The 2006 public smoking ban has led to an 18% fall per year in the number of Scottish children who have serious asthma attacks, new research has revealed.
Before the ban was introduced in Scotland, the number of hospital admissions for asthma attacks was rising by 5% a year amongst children under 15.
Critics of the ban argued that smokers would smoke more at home if they couldn’t smoke in other enclosed public places, but it seems this hasn’t happened.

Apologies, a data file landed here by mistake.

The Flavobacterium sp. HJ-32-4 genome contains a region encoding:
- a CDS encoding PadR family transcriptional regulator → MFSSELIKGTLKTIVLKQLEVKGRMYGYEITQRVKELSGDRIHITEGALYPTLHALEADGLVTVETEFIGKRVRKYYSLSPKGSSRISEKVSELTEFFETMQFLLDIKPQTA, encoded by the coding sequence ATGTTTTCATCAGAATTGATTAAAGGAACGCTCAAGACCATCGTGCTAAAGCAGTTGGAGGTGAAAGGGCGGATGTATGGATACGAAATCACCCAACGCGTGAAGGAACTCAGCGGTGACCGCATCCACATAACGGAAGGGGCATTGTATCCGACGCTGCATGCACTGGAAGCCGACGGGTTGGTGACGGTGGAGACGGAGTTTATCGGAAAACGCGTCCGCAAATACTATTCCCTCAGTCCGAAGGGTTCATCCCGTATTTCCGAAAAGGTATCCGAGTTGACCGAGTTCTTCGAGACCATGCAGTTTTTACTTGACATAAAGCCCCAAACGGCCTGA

“The evidence we have from Scotland is that it had the opposite effect.
“People are generally more accepting of the need to protect non smokers and vulnerable groups such as children,” said Dr. Jill Pell from the University of Glasgow, who worked on the study.
“Children were being exposed to less second hand smoke. We went into the study hoping we’d see some health benefit coming out of that,” Dr Jill added.
If you’re pregnant and struggling to kick the habit, find out why it’s so important to be smoke-free in pregnancy.